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Written by Ozaukee Press   
Wednesday, 20 August 2014 16:23

A bankruptcy court has failed to recognize the stake held by contributors to the Saukville YMCA; now hope for keeping the institution open rests on fundraising

Bankruptcy courts are charged with the responsibility to balance the interests of creditors and debtors in distributing the assets of failed enterprises.

    Unfortunately the Ozaukee County residents who contributed millions of dollars in cash and valuable land to build the Feith Family Ozaukee YMCA in Saukville and provided financial and volunteer support for its operation for 15 years do not belong to either group and are facing the possibility of being left without the institution to which they’ve given so much when the bankruptcy of the YMCA of Metropolitan Milwaukee is settled.

    The U.S. Bankruptcy Court on Tuesday ordered the Saukville YMCA sold at auction to the highest bidder. Ozaukee Press sources indicate that as many as three companies operating for-profit fitness centers in the Milwaukee area may be among the bidders. If a private company is the successful bidder, the Saukville facility could be shut down before the end of September.

    That would be a profound injustice, one that could have been avoided if the court had accepted an offer made by the Kettle Moraine YMCA that would have provided $2 million for the Metropolitan YMCA’s creditors and ensured that the Saukville YMCA remained open.

    Selling the facility at auction is a cruel turn because it threatens the prospect of it going where it belongs, into the Kettle Moraine organization, where it would find not only rescue from the Metropolitan YMCA’s financial disaster, but an expectation of a secure future.

    Unlike the Metropolitan YMCA, which has imploded under the weight of an astonishing $30 million in debt, Kettle Moraine, based in nearby West Bend, is on firm financial footing, is currently debt free and owns first-rate facilities. What’s more, its board of directors has adopted a sound business plan for a merger with the Saukville YMCA that includes a role for representatives of the latter on the board that would guide the combined operation.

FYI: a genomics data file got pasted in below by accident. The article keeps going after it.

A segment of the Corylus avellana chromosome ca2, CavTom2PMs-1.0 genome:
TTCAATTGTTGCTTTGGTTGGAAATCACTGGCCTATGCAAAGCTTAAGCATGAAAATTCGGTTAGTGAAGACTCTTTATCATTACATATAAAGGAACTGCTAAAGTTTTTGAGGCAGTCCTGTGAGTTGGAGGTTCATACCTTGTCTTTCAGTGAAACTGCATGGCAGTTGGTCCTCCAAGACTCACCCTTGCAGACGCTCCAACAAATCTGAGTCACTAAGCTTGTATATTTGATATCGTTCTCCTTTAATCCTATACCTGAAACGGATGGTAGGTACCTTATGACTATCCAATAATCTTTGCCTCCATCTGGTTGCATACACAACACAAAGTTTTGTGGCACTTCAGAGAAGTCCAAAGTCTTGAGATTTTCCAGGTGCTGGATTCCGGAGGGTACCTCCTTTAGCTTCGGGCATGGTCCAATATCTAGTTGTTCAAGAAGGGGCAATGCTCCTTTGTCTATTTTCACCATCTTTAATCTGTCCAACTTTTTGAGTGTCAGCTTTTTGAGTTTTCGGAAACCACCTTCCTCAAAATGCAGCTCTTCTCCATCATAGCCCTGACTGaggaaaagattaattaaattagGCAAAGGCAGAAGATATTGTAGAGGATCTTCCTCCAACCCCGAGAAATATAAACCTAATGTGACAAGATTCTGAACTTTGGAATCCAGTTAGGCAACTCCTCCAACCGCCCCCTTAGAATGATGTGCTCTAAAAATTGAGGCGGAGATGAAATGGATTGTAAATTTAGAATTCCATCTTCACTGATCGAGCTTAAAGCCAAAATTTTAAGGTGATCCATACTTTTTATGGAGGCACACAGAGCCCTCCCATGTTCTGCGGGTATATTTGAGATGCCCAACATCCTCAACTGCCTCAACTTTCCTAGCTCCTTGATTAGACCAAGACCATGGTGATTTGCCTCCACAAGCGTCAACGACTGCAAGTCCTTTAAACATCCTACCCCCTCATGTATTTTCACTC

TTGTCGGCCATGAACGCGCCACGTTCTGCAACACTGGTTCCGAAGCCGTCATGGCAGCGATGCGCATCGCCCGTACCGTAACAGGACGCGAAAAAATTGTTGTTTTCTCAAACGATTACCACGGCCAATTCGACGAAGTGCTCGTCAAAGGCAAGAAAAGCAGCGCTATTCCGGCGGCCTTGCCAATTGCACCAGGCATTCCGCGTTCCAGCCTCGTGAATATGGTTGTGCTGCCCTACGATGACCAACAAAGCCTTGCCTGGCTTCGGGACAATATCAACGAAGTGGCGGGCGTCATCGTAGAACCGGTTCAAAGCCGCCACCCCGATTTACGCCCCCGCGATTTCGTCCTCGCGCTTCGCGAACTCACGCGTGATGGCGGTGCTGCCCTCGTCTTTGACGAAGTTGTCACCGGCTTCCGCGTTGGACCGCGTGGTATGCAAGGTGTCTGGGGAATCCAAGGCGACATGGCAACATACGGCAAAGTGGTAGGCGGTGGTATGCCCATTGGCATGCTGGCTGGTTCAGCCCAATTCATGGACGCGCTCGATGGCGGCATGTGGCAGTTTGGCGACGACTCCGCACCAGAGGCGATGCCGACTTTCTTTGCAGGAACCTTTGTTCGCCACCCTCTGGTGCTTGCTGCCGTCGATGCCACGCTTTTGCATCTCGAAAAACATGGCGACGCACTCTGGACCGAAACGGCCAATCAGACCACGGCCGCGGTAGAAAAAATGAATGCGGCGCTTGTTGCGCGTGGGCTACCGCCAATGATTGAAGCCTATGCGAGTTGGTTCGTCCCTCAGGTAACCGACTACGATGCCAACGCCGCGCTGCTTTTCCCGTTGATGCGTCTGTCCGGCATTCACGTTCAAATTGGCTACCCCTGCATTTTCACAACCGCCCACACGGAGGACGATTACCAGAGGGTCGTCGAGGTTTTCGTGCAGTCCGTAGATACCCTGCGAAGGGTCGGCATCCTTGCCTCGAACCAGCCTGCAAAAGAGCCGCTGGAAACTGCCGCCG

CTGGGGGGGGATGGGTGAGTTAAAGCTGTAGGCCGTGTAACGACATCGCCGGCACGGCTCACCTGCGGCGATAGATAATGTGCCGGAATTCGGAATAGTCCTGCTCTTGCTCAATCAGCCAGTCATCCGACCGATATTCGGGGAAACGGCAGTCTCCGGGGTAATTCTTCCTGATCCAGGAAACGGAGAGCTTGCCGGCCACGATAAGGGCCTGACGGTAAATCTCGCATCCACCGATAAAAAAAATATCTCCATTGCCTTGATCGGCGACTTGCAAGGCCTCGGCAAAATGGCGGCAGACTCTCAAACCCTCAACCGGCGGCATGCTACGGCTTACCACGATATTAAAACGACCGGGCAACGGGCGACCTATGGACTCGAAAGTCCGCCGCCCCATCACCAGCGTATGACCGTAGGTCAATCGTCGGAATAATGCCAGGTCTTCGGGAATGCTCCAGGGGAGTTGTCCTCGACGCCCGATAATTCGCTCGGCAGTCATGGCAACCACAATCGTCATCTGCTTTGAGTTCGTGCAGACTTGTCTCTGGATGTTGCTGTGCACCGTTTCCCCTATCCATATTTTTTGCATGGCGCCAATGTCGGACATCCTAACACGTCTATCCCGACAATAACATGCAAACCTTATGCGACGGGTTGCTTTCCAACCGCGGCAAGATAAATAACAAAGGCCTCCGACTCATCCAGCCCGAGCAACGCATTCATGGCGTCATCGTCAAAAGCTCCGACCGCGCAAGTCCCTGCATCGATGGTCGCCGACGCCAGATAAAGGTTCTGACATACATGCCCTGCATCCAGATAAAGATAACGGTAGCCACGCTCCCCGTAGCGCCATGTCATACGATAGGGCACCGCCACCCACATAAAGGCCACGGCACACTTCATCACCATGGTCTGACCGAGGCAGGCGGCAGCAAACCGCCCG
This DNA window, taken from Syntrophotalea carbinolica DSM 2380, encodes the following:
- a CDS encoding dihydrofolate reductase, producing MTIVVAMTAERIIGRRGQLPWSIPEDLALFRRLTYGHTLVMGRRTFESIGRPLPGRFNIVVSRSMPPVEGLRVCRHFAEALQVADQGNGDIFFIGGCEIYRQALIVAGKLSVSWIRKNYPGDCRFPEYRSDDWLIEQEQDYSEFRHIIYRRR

The Feith Y had no such role under the ownership of the Metropolitan YMCA and is thus an innocent victim of the Milwaukee organization’s fiscal management failures.                     The court’s auction decision is a setback, but Kettle Moraine, with strong support from the Feith YMCA board of directors, is not giving up. It had planned to finance $1.5 million of the purchase price with bank loans and cover the remaining $500,000 through fundraising. Now it is mounting a desperate effort to raise $1 million to make an offer of as much as $2.5 million.

    It should not have come to this. The court should have recognized that the thousands of families that have memberships in the Saukville Y and the contributors who paid for most of its construction costs and generously supported its operation have a valid stake in the outcome of the bankruptcy proceedings and approved the initial Kettle Moraine offer to prevent the loss of the essential community asset the Feith YMCA has become.

    If the Saukville Y dies as a result of its owner’s bankruptcy, it can be chalked up as another failure of the Metropolitan organization to support this community’s YMCA. When the bankruptcy petition was filed, Metropolitan CEO Julie Tolan said that the Saukville facility and other suburban Ys earmarked for sale would be sold to “operators better positioned to continue those Ys and invest in those centers for the long term.”

    The Kettle Moraine YMCA fits the description of those operators. Private corporations that would operate the facilities as a for-profit fitness center without YMCA affiliation do not.

    The people of Ozaukee County served by the Saukville YMCA can help save their Y by supporting the fundraising effort with pledges that will be used by Kettle Moraine as collateral for increased borrowing.

    To reach $1 million, large gifts by corporations, foundations and wealthy individuals will be needed, but a strong response of small contributions will help the cause not only financially, but also by demonstrating that the people of Ozaukee want, need and deserve their YMCA.

    Which, of course, is absolutely true.



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